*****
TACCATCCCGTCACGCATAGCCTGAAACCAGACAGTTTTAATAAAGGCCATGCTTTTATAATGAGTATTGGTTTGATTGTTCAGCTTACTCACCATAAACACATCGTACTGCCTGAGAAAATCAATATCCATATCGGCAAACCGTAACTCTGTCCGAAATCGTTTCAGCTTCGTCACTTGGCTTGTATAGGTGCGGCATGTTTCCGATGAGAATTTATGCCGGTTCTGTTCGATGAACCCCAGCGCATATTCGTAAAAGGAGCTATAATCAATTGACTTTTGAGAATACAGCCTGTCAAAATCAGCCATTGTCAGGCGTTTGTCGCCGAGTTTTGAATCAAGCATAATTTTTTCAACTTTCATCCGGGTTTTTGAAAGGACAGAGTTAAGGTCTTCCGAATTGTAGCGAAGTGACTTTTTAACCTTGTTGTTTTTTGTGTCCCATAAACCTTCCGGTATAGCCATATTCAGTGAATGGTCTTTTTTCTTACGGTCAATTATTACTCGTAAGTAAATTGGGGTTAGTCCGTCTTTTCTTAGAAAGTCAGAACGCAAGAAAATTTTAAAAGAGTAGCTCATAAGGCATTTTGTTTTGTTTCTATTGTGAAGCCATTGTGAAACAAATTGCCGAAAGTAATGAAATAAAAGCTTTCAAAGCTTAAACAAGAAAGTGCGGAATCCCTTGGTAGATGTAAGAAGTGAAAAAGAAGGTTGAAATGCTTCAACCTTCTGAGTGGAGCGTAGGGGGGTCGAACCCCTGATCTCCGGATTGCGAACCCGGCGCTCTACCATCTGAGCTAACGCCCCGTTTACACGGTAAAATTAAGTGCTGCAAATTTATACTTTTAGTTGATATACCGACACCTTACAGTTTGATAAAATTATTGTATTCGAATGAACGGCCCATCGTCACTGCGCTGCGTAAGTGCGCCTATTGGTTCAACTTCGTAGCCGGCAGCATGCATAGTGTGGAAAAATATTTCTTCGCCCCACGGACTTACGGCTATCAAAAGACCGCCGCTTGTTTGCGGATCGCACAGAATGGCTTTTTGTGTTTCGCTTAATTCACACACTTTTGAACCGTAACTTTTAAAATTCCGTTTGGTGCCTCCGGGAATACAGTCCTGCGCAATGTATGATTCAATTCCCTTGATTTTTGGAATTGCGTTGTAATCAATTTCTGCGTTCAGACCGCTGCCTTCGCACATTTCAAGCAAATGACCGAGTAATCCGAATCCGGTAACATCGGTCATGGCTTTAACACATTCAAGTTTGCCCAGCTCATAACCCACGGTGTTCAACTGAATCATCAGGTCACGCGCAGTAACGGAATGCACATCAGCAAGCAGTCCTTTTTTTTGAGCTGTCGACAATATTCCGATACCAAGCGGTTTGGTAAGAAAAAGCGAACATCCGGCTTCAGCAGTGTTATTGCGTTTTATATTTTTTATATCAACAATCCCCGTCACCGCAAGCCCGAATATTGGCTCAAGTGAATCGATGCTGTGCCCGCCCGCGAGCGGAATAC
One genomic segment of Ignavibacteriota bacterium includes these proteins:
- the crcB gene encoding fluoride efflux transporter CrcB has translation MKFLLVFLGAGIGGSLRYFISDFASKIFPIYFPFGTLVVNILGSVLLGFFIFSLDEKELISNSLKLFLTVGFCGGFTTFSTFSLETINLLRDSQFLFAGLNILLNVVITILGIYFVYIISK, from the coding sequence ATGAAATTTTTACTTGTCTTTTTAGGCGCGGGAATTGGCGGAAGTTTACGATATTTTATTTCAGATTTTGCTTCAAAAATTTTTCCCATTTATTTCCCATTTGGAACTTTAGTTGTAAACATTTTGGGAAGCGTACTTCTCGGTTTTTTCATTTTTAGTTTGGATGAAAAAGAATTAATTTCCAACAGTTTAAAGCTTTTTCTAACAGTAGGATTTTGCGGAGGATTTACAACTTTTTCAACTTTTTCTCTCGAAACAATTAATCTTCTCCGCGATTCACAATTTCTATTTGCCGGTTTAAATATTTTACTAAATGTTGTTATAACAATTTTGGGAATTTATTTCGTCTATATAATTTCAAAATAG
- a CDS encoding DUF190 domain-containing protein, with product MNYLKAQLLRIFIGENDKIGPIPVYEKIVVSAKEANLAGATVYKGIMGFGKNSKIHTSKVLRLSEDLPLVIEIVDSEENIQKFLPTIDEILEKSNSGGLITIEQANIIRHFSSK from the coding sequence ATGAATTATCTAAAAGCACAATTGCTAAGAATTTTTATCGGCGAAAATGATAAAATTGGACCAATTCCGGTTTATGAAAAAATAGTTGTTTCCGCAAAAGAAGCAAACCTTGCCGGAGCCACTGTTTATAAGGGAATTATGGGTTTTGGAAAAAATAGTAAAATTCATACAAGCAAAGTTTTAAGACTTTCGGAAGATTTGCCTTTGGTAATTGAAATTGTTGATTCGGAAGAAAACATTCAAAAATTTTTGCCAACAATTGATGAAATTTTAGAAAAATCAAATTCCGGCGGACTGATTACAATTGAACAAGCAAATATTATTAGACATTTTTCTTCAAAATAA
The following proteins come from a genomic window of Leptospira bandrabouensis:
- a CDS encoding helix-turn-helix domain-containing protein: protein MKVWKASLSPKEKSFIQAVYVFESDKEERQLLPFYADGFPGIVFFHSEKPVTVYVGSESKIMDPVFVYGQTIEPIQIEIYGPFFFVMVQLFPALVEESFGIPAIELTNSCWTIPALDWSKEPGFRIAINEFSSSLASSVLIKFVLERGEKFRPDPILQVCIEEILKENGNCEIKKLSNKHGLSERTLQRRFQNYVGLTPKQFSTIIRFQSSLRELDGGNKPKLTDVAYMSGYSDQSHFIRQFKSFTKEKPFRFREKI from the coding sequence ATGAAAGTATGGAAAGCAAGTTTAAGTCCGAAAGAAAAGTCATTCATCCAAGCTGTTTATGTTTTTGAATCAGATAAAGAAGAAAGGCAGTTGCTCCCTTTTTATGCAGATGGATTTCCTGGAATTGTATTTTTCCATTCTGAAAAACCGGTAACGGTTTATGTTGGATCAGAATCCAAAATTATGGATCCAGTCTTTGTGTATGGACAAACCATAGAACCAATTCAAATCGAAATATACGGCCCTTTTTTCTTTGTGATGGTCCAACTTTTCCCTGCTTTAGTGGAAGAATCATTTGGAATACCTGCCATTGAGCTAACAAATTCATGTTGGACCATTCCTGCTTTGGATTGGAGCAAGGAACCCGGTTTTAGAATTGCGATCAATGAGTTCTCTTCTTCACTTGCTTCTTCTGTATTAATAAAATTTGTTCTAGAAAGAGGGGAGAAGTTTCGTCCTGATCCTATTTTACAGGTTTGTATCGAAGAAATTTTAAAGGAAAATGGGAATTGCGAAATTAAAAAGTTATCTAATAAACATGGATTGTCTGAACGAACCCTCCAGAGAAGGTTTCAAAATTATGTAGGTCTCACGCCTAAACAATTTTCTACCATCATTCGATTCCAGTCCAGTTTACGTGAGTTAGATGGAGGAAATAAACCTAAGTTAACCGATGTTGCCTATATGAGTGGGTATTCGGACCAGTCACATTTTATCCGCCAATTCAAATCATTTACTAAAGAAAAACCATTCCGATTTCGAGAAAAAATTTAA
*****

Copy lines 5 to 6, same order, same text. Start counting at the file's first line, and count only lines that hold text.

The following proteins come from a genomic window of Leptospira bandrabouensis:
- a CDS encoding helix-turn-helix domain-containing protein: protein MKVWKASLSPKEKSFIQAVYVFESDKEERQLLPFYADGFPGIVFFHSEKPVTVYVGSESKIMDPVFVYGQTIEPIQIEIYGPFFFVMVQLFPALVEESFGIPAIELTNSCWTIPALDWSKEPGFRIAINEFSSSLASSVLIKFVLERGEKFRPDPILQVCIEEILKENGNCEIKKLSNKHGLSERTLQRRFQNYVGLTPKQFSTIIRFQSSLRELDGGNKPKLTDVAYMSGYSDQSHFIRQFKSFTKEKPFRFREKI from the coding sequence ATGAAAGTATGGAAAGCAAGTTTAAGTCCGAAAGAAAAGTCATTCATCCAAGCTGTTTATGTTTTTGAATCAGATAAAGAAGAAAGGCAGTTGCTCCCTTTTTATGCAGATGGATTTCCTGGAATTGTATTTTTCCATTCTGAAAAACCGGTAACGGTTTATGTTGGATCAGAATCCAAAATTATGGATCCAGTCTTTGTGTATGGACAAACCATAGAACCAATTCAAATCGAAATATACGGCCCTTTTTTCTTTGTGATGGTCCAACTTTTCCCTGCTTTAGTGGAAGAATCATTTGGAATACCTGCCATTGAGCTAACAAATTCATGTTGGACCATTCCTGCTTTGGATTGGAGCAAGGAACCCGGTTTTAGAATTGCGATCAATGAGTTCTCTTCTTCACTTGCTTCTTCTGTATTAATAAAATTTGTTCTAGAAAGAGGGGAGAAGTTTCGTCCTGATCCTATTTTACAGGTTTGTATCGAAGAAATTTTAAAGGAAAATGGGAATTGCGAAATTAAAAAGTTATCTAATAAACATGGATTGTCTGAACGAACCCTCCAGAGAAGGTTTCAAAATTATGTAGGTCTCACGCCTAAACAATTTTCTACCATCATTCGATTCCAGTCCAGTTTACGTGAGTTAGATGGAGGAAATAAACCTAAGTTAACCGATGTTGCCTATATGAGTGGGTATTCGGACCAGTCACATTTTATCCGCCAATTCAAATCATTTACTAAAGAAAAACCATTCCGATTTCGAGAAAAAATTTAA